Vascular Diseases of the Nervous System: Intracerebral Hemorrhage

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Chapter 51B Vascular Diseases of the Nervous System

Intracerebral Hemorrhage

Intracerebral hemorrhage (ICH) accounts for approximately 10% of strokes. Its clinical importance derives from its high frequency and 30-day mortality, which is close to 50%. There has been a general decline since the 1980s in the incidence of stroke, including ICH, as a result of improved detection and treatment of hypertension. However, ICH continues to be a major public health problem, especially in populations at high risk such as young and middle-aged blacks and Hispanics, in whom ICH occurs more frequently than in whites, and the medically indigent who lack hypertension treatment. A growing body of evidence suggests that genetic factors such as possessing the E2 and E4 alleles of the apolipoprotein E gene play an important role in the occurrence of certain forms of ICH such as lobar hemorrhages (O’Donnell et al., 2000). Novel potential genetic factors predisposing to ICH continue to be added by experimental and clinical studies (Gould et al., 2006). Finally, the management of ICH is controversial as the assessment of various interventions awaits the completion of prospective clinical trials.

Mechanisms of Intracerebral Hemorrhage


The main cause of ICH is hypertension. The primary role of hypertension in ICH is supported by a high frequency (72%-81%) of history of hypertension, significantly higher blood pressure measurements at admission in comparison with patients with other stroke subtypes, and a high frequency of left ventricular hypertrophy.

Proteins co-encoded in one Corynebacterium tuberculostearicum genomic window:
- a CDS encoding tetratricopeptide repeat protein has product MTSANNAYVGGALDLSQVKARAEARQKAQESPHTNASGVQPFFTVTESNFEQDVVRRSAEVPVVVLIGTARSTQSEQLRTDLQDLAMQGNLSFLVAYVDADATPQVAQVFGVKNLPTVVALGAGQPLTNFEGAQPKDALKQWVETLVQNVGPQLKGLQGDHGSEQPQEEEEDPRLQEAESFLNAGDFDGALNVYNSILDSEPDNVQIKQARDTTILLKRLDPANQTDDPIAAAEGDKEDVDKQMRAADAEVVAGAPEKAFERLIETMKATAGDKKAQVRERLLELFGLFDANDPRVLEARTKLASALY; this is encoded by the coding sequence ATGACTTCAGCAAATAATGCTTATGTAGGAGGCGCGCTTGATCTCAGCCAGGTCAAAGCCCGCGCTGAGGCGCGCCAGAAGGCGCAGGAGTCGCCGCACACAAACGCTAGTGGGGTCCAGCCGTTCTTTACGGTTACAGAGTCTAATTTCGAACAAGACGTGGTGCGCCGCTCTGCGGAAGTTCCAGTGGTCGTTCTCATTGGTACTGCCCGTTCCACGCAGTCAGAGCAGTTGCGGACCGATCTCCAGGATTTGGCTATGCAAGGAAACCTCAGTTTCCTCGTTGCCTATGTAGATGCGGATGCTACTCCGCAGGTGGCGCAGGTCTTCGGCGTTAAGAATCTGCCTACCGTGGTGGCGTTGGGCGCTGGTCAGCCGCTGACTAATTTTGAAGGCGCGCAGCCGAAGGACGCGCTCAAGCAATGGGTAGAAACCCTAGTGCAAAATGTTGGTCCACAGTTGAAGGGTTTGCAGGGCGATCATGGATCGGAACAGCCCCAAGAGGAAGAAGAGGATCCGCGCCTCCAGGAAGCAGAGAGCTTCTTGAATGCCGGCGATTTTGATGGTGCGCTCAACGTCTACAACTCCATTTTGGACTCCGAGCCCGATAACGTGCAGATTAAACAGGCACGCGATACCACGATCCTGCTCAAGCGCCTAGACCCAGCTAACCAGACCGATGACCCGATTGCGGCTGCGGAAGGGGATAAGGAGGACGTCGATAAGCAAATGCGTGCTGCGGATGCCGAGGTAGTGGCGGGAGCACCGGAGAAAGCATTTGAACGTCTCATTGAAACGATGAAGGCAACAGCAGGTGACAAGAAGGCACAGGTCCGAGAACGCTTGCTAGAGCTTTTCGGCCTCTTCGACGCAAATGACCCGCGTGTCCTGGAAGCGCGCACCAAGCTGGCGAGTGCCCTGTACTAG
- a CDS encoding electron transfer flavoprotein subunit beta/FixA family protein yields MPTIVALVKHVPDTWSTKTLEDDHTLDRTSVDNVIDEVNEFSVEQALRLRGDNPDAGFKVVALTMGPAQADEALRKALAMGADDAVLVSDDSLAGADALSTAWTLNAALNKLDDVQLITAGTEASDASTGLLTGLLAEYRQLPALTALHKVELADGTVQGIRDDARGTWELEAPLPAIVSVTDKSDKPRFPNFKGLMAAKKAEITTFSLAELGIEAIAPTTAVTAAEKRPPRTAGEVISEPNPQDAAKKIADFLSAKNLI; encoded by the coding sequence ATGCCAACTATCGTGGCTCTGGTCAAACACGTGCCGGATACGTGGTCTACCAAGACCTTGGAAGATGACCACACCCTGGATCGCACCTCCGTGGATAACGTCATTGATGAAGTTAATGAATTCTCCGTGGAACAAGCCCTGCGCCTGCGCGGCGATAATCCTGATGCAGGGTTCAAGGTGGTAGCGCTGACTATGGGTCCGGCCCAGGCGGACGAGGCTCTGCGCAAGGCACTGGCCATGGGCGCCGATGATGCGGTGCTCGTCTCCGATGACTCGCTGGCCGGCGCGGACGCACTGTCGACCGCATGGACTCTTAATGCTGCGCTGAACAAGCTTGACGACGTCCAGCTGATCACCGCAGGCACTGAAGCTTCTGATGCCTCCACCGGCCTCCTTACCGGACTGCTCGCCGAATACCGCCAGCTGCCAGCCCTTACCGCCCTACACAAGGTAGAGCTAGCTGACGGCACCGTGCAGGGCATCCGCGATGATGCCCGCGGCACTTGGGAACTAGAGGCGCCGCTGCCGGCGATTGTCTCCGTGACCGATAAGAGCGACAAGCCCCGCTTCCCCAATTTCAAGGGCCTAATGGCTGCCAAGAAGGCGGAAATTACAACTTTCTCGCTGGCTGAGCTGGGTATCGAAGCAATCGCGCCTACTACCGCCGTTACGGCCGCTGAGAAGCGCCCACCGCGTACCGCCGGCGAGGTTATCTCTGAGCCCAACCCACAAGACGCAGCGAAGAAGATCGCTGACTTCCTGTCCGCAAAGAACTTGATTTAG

In one study of 188 patients with primary ICH (i.e., excluding patients with hemorrhage associated with ruptured arteriovenous malformations [AVMs], tumor, anticoagulant and thrombolytic therapy, and cocaine ingestion), it was determined that the cause was hypertension in 72% of patients. Further support for the importance of hypertension in the pathogenesis of ICH is the steady increase in ICH incidence with advancing age, which is also associated with an increase in the prevalence of hypertension. The role of hypertension as a cause of ICH is most relevant for the nonlobar locations, which may be due to hypertension in approximately 50% of cases (Woo et al., 2002). In both hypertensive and nonhypertensive patients, the circadian rhythm of ICH onset, with peaks at 8 am and 8 pm (Casetta et al., 2002), coincides with the physiological daily peaks of blood pressure, pointing to the importance of blood pressure rises in the pathogenesis of ICH.

The vascular lesion produced by chronic hypertension that leads to arterial rupture and ICH is probably lipohyalinosis of small intraparenchymal arteries. The role of microaneurysms of Charcot and Bouchard is uncertain, although their anatomical location at sites preferentially affected by ICH supports their causal importance. The nonhypertensive causes of ICH are listed in (Box 51B.1).

Vascular Malformations